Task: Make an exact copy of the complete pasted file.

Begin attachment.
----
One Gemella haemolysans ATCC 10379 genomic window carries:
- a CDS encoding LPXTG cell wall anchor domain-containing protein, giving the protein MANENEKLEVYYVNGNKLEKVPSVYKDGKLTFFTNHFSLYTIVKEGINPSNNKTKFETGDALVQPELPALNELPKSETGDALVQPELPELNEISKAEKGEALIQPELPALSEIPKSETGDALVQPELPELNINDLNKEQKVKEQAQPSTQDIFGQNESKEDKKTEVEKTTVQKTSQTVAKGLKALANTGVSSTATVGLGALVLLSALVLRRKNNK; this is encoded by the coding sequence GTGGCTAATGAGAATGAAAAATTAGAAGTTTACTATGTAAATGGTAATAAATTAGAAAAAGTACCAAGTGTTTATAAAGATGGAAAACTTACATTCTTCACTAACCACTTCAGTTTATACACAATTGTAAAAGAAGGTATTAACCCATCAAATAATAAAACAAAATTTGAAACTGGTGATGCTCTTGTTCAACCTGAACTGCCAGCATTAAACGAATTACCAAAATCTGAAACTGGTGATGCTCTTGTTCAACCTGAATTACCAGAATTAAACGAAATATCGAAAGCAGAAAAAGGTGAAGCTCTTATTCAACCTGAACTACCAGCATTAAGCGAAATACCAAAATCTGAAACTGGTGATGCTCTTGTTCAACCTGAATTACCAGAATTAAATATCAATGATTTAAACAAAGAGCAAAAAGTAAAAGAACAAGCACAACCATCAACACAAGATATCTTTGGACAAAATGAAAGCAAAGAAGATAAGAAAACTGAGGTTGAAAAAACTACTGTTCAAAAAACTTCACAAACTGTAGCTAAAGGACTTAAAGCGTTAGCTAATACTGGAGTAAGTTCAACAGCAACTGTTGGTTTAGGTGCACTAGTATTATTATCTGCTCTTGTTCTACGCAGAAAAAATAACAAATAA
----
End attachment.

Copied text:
One Gemella haemolysans ATCC 10379 genomic window carries:
- a CDS encoding LPXTG cell wall anchor domain-containing protein, giving the protein MANENEKLEVYYVNGNKLEKVPSVYKDGKLTFFTNHFSLYTIVKEGINPSNNKTKFETGDALVQPELPALNELPKSETGDALVQPELPELNEISKAEKGEALIQPELPALSEIPKSETGDALVQPELPELNINDLNKEQKVKEQAQPSTQDIFGQNESKEDKKTEVEKTTVQKTSQTVAKGLKALANTGVSSTATVGLGALVLLSALVLRRKNNK; this is encoded by the coding sequence GTGGCTAATGAGAATGAAAAATTAGAAGTTTACTATGTAAATGGTAATAAATTAGAAAAAGTACCAAGTGTTTATAAAGATGGAAAACTTACATTCTTCACTAACCACTTCAGTTTATACACAATTGTAAAAGAAGGTATTAACCCATCAAATAATAAAACAAAATTTGAAACTGGTGATGCTCTTGTTCAACCTGAACTGCCAGCATTAAACGAATTACCAAAATCTGAAACTGGTGATGCTCTTGTTCAACCTGAATTACCAGAATTAAACGAAATATCGAAAGCAGAAAAAGGTGAAGCTCTTATTCAACCTGAACTACCAGCATTAAGCGAAATACCAAAATCTGAAACTGGTGATGCTCTTGTTCAACCTGAATTACCAGAATTAAATATCAATGATTTAAACAAAGAGCAAAAAGTAAAAGAACAAGCACAACCATCAACACAAGATATCTTTGGACAAAATGAAAGCAAAGAAGATAAGAAAACTGAGGTTGAAAAAACTACTGTTCAAAAAACTTCACAAACTGTAGCTAAAGGACTTAAAGCGTTAGCTAATACTGGAGTAAGTTCAACAGCAACTGTTGGTTTAGGTGCACTAGTATTATTATCTGCTCTTGTTCTACGCAGAAAAAATAACAAATAA